The Ultimate Exercise Guide for Knee Pain
50% of visits to sport doctors are due to knee injuries. Research shows that exercise after a knee injury is critical for safe, efficient and effective recovery. Below is a list of ten exercises that work on the muscles that support the knee joint. (Please make sure you check with your physiotherapist before starting these exercises, and don’t do any which increase symptoms or pain!)
1. Quadriceps Stretch: These are the muscles at the front of your thigh. Stand and pull your ankle up behind you towards your bottom, you should feel a pull in the front of your leg. Hold for at least 30+ seconds, and repeat three times.
2. Hamstring Stretch: Your hamstring is the muscle at the back of your leg. To stretch the hamstring, stand with the foot of your injured leg propped up on a stair. Slightly bend forward from the hips, while keeping your back straight. You should feel a pull in the back of your leg. Hold this stretch for 30+ seconds and repeat three times.
3. Kick Backs: Stand up straight and hold onto the back of a chair. Lift your foot up as far as you can towards your bottom, bending the knee. Hold for 3-5 seconds. Try doing 10-15 reps twice a day. Be sure to keep your upper body upright. To progress this exercise you can add ankle weights to the working leg.
4. Bridging: This exercises is great to strengthen your hamstrings, glutes and quads. Begin by lying on your back with both knees bent about 90° and your feet flat on the floor. Clench your buttock and lift your bottom off the bed as high as you can without arching your back. Hold for 3-5 seconds and slowly lower. Repeat 10- 15 times. To progress this exercise, try extending one leg while your bottom is lifted off the bed.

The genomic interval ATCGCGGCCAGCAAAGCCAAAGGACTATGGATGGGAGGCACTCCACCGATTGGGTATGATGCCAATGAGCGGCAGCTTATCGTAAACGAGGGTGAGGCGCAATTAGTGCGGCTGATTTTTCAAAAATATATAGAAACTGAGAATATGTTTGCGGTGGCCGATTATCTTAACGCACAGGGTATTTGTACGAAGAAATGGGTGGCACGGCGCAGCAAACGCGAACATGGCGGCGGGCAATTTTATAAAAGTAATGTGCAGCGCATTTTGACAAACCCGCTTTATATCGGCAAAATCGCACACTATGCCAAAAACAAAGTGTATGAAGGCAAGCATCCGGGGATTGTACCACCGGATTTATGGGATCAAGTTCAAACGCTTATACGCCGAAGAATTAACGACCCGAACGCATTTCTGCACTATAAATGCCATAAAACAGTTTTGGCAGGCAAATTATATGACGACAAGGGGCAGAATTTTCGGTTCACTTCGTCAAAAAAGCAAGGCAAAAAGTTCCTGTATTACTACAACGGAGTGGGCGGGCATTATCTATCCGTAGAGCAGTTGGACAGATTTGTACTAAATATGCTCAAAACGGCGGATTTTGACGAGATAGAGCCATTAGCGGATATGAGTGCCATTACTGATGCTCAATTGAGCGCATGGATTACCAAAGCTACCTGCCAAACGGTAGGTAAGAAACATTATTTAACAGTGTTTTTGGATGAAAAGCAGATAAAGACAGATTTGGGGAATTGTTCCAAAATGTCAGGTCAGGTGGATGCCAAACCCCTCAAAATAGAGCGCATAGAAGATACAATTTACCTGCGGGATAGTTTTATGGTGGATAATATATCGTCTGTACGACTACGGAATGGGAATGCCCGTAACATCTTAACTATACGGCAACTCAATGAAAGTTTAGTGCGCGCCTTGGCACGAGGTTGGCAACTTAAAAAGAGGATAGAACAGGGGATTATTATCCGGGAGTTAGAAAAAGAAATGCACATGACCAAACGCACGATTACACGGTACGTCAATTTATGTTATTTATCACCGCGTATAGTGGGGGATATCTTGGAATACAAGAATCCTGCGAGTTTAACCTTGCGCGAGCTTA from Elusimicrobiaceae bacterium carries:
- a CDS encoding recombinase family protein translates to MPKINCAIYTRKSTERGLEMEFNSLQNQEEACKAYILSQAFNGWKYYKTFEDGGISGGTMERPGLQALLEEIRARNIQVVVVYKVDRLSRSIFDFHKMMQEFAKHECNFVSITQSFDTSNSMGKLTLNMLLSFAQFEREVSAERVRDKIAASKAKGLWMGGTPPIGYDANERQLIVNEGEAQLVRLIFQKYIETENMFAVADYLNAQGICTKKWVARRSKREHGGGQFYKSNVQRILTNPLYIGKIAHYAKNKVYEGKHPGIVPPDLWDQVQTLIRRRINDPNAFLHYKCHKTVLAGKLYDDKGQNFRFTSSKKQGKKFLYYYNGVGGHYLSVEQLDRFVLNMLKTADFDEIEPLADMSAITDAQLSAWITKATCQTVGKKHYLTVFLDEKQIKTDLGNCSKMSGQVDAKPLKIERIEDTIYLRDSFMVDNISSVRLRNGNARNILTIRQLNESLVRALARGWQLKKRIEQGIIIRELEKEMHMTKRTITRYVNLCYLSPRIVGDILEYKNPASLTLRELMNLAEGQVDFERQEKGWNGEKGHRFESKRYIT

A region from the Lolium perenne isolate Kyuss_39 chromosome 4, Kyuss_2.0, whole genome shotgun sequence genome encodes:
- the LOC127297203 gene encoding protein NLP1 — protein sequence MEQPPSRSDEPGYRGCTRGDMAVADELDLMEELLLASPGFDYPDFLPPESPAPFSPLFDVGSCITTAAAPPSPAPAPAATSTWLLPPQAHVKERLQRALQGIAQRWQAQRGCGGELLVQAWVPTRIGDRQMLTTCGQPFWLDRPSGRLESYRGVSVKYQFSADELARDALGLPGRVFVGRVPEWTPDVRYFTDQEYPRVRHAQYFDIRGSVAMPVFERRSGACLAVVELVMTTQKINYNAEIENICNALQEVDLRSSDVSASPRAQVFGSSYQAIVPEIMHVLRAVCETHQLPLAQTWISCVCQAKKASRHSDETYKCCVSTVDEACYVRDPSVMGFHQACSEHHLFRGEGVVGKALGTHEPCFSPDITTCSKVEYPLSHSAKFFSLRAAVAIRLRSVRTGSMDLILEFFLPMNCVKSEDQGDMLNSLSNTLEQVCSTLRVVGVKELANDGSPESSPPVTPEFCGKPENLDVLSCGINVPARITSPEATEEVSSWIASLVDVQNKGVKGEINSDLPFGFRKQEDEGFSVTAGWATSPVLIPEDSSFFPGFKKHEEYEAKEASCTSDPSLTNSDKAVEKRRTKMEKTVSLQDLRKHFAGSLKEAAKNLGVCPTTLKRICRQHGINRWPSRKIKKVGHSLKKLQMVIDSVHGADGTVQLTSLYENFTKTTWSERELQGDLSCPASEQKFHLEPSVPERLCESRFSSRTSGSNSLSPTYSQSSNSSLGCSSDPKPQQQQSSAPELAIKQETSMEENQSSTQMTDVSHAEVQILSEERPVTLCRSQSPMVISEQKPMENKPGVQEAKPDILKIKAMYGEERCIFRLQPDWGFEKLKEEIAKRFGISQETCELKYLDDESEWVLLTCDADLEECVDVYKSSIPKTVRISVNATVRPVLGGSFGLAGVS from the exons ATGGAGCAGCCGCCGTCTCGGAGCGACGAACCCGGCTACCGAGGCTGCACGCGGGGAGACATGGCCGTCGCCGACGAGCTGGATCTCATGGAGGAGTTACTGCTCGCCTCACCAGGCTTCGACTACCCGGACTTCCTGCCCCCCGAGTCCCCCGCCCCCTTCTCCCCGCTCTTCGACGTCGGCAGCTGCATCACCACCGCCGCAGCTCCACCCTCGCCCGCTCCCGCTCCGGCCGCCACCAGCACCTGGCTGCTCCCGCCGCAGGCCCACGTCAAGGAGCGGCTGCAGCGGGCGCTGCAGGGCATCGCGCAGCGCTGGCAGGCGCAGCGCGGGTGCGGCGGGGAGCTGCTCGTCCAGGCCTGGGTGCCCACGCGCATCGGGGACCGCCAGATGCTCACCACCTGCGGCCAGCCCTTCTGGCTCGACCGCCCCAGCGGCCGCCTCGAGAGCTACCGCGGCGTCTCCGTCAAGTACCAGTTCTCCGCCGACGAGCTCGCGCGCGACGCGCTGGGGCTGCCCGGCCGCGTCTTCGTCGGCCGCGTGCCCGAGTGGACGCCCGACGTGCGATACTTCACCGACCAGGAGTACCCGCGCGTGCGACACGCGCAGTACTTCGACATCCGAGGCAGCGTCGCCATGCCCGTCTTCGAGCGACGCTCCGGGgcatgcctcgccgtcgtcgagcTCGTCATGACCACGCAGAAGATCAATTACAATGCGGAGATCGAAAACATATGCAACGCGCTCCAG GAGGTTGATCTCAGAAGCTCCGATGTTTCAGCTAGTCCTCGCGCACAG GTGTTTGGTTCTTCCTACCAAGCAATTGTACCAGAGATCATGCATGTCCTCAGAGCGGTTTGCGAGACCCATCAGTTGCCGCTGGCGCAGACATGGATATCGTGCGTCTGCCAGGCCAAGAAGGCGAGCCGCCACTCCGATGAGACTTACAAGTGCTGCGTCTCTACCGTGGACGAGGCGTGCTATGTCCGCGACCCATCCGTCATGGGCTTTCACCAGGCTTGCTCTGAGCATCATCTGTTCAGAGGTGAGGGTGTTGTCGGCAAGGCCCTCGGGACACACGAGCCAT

5. Clam Shell: Strengthening the gluteus muscles is imperative for anyone with knee pain. For this exercise, Lie on your side with your hip and knees bent approximately 90°, with your feet together. Lift your top knee away from your bottom knee as far as possible, while keeping your feet together. Perform this movement in a slow and controlled manner, and repeat 10-15 times.
6. One Leg Stance: Balancing on your injured knee will help strengthen the stabilizers of the knee and will help increase your proprioception. This is an easy exercise, simply stand on your injured leg and balance there for 2 minutes, twice a day. To progress this exercise try closing your eyes, or tossing a ball up in the air, or standing on a pillow/uneven surface.
7. Calf Raise: This exercise is to strengthen the muscles at the back of your leg below your knee. Stand holding onto the back of a chair. Slowly rise up onto your tiptoes, and then lower back to standing. Repeat this 20 times. To progress this exercise you can hold light weights, do it on one leg, or perform the exercise on a stair with your heels hanging off the edge.
8. Squats against the wall: This exercise is great to strengthen all the muscles of the lower extremity. Stand with your back against the wall, and your feet slightly away. Bend your knees and lower into a squat position, like you are sitting in a chair. Then straighten your legs and return to your starting position. Try this exercise 10 times and then take a break. To progress this exercise, try holding your squat for longer, and squatting deeper.
9. Lunges: This is a more advanced exercise. Stand straight with both feet facing forward. Step forward with your injured leg, and drop your back knee. Make sure your front knee does not go over your toes. Your upper body should be upright. Then push off your front foot and return to standing. Repeat 10 times on each leg. To make this exercise more challenging try holding light weights.
10. Bend and Reach: Stand on your injured leg and slowly reach down to the floor while extending your other leg behind you. You should hinge forward at the hips. Then return to upright. Try this 10 times on each leg. To progress this exercise, place objects on the floor around you that you need to touch, or keep your stance leg bent.